Tomatoes and Asparagus-Natural Companion Plants

tomato asparagus

Photo Credit: Niina ♥ C on

Tomatoes and Asparagus have three distinct characteristics that make them more than just good companion plants. Tomatoes and Asparagus are beneficial and natural companion plants.

Continuity (or lack of crop rotation)
Offsetting Cultivation and Harvest Season

Continuity-asparagus is perennial; tomatoes don’t rotate

You may have read my article “Garden Crop Rotation for Abundant Harvests.” This article outlines important and simple crop rotation concepts that can increase your vegetable garden yield. Tomatoes as having a unique property among plants in general. Most crops need to be rotated to either take advantage of nutrients generated by other plants or to use it natural chemistry to combat pests or diseases left by a former crop. Review the article “Garden Crop Rotation for Abundant Harvests” for more detail. However, tomatoes seem to defy that general rule. Many farmers insist that tomatoes do better year after year in the same soil.

Asparagus is a perennial. It is one of the first plants to emerge in the spring, and asparagus plants may last up to twenty years. You may want to read my article, “Growing Asparagus for Home or for Profit.” It takes 2-3 years to plant to grow asparagus from seed to production, but if you care for the plants as described in my article, these will become healthy, vibrant plants which will last for year.
Because asparagus is a perrennial and because tomatoes have the natural characteristic of enjoying the same soil year after year, they make a perfect pair. . . if you combine them with their native chemistry and the offsetting harvest seasons.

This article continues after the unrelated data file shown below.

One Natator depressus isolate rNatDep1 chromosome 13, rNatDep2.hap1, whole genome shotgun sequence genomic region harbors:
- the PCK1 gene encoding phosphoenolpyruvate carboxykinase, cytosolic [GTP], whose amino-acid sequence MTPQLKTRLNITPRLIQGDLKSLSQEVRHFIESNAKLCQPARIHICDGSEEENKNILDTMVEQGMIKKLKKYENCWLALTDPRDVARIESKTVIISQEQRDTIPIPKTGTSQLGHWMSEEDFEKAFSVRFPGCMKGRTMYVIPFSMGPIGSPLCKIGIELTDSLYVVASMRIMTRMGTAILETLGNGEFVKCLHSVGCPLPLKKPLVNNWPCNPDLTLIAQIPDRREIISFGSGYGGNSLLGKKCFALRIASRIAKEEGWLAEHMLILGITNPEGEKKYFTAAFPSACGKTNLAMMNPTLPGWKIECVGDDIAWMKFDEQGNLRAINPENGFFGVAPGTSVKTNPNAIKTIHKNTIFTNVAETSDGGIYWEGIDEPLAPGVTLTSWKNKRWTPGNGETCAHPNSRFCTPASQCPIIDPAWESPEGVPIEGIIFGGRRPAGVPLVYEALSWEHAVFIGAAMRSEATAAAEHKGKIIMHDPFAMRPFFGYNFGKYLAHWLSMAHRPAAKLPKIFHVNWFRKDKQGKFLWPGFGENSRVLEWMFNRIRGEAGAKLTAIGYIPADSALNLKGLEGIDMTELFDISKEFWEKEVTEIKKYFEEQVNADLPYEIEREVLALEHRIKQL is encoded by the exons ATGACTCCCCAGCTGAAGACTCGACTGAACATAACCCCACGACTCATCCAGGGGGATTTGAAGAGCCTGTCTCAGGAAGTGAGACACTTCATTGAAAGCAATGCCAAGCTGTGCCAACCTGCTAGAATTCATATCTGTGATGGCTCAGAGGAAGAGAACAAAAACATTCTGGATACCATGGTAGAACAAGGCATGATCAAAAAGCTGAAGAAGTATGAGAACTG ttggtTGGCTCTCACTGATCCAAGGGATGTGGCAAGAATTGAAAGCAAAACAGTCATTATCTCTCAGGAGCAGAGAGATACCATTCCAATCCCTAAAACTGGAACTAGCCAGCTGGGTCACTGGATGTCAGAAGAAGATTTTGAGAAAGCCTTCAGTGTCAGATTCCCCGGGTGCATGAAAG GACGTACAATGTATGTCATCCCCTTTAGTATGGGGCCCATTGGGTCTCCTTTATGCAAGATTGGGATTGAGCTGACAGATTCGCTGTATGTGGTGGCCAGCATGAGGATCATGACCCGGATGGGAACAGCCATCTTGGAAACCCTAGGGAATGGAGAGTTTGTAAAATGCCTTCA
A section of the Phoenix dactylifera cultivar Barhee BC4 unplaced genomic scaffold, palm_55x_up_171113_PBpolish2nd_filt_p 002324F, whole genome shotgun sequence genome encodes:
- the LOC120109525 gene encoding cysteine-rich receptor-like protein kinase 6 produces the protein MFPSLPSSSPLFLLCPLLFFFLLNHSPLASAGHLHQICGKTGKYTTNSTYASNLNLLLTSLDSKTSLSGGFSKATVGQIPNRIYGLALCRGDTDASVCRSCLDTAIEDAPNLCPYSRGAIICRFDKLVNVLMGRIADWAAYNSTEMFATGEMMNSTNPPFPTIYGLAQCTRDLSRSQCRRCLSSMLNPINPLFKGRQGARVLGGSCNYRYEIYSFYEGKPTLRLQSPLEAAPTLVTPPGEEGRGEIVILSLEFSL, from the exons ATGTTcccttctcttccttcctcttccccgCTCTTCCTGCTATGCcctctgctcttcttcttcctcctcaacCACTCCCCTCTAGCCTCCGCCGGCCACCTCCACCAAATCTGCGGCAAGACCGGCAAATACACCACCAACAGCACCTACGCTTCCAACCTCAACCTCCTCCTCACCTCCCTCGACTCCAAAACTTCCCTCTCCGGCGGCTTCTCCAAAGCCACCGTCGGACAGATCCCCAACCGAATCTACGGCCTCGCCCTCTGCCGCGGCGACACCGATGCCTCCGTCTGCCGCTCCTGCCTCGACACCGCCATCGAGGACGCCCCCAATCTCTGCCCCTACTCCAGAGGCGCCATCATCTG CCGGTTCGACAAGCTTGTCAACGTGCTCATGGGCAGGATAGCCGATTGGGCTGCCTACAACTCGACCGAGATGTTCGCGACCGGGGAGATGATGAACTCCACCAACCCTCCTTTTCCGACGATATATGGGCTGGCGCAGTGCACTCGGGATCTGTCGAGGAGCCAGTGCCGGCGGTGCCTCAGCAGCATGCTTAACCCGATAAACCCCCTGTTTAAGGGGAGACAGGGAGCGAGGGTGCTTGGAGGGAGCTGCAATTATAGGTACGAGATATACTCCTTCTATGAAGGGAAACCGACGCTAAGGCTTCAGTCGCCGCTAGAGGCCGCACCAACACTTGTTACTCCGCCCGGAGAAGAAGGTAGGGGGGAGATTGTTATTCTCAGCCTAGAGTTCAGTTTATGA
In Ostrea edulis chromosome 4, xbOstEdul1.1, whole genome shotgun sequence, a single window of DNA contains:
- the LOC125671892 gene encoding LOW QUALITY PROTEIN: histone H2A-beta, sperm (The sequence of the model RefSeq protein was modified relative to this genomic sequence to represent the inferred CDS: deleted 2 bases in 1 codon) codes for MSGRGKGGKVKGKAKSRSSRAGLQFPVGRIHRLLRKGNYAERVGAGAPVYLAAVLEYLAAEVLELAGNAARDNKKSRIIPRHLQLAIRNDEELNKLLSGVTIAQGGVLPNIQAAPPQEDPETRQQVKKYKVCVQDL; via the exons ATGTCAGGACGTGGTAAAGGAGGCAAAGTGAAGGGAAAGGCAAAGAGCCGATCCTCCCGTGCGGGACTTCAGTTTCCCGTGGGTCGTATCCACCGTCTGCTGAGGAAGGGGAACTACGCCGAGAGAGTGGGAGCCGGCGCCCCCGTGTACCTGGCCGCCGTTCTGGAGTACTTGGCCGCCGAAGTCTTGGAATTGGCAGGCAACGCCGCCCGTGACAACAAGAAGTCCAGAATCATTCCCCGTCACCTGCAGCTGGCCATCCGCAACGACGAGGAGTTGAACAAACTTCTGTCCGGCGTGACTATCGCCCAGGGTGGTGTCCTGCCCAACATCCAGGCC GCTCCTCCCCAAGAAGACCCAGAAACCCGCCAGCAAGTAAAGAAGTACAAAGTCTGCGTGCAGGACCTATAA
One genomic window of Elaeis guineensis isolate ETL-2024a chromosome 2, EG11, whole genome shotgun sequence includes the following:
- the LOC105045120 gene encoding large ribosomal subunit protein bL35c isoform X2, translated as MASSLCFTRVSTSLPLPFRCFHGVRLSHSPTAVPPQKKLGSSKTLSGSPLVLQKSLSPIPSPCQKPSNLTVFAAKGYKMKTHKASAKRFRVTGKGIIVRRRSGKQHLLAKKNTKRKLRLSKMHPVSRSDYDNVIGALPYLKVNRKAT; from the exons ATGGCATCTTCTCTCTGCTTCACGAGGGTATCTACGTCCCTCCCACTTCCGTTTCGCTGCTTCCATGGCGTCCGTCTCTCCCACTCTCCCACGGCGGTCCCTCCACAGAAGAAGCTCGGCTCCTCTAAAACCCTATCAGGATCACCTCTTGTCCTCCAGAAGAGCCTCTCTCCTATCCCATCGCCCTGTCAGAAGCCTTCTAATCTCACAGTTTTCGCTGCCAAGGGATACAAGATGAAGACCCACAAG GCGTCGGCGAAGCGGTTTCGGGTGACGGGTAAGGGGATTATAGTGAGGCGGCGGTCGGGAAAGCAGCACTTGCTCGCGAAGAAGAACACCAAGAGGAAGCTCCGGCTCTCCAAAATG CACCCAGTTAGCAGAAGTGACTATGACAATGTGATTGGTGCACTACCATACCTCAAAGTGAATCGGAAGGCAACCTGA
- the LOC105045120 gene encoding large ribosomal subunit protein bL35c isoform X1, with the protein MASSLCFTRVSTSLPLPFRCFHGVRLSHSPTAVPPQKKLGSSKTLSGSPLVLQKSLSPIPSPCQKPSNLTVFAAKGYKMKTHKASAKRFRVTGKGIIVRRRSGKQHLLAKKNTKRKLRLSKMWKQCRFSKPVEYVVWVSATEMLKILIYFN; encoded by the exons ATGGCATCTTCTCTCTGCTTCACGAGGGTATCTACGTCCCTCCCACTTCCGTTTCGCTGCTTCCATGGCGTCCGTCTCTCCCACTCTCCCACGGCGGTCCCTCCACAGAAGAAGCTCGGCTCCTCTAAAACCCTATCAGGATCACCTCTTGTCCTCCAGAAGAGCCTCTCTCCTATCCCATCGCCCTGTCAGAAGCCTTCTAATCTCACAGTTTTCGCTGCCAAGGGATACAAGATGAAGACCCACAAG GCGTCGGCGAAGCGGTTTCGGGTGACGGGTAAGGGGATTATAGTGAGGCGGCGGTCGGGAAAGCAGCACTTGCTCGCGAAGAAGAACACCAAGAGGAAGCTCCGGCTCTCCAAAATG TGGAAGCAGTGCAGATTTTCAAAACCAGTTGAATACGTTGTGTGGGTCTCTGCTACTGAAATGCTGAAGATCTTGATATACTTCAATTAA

Chemistry-Solanine from tomatoes is a natural insecticide

The chemistry of these to plants makes them particularly suitable for each other. Tomatoes produce a chemical substance called solanine. Solanine is responsible for that “tomato smell” that tomato lovers love. But solanine is also a volatile alkaloid that at one time was used as an agricultural insecticide. This natural substance will largely protect asparagus from the damaging asparagus beetle. But even if asparagus beetles are present in great numbers, they will attract and be controlled by their natural predators, making spraying unnecessary.
Conversely, a chemical derived from asparagus juice also has been found effective on tomato plants as a killer of nematodes, including root-knot, sting, stubby root, and meadow nematodes.

Offsetting Cultivation and Harvest Seasons

Because asparagus is a perennial and one of the first plants to emerge in the spring, asparagus will be harvested by mid to late spring when it is time to transplant your tomatoes. Cultivating the tomatoes will naturally keep the weeds down within the asparagus for the season. Both tomatoes and asparagus respond very well to plenty of compost and mulch. I find that by covering the soil around both the asparagus and tomatoes with 3-6 inches of clipped grass (which has not been chemically treated!) control the weeds all summer long. The more the better. By the end of the summer, the grass has pretty much been absorbed into the soil and turned.
Important. The asparagus fronds should never be cut, if at all, until late in the fall. the roots need this top growth to enable them to make spears the following spring.
Isn’t it interesting how Tomatoes and Asparagus make amazing companion plants? Set one portion of your garden aside for both of these delicacies.
Did you know that parsley gives strength to both asparagus and tomatoes. You might think of adding a random parsley plant within your tomatoes and asparagus.
Now read more articles at The Living Garden. Our articles and video training will show you more about fall garden tasks that eliminate garden diseases

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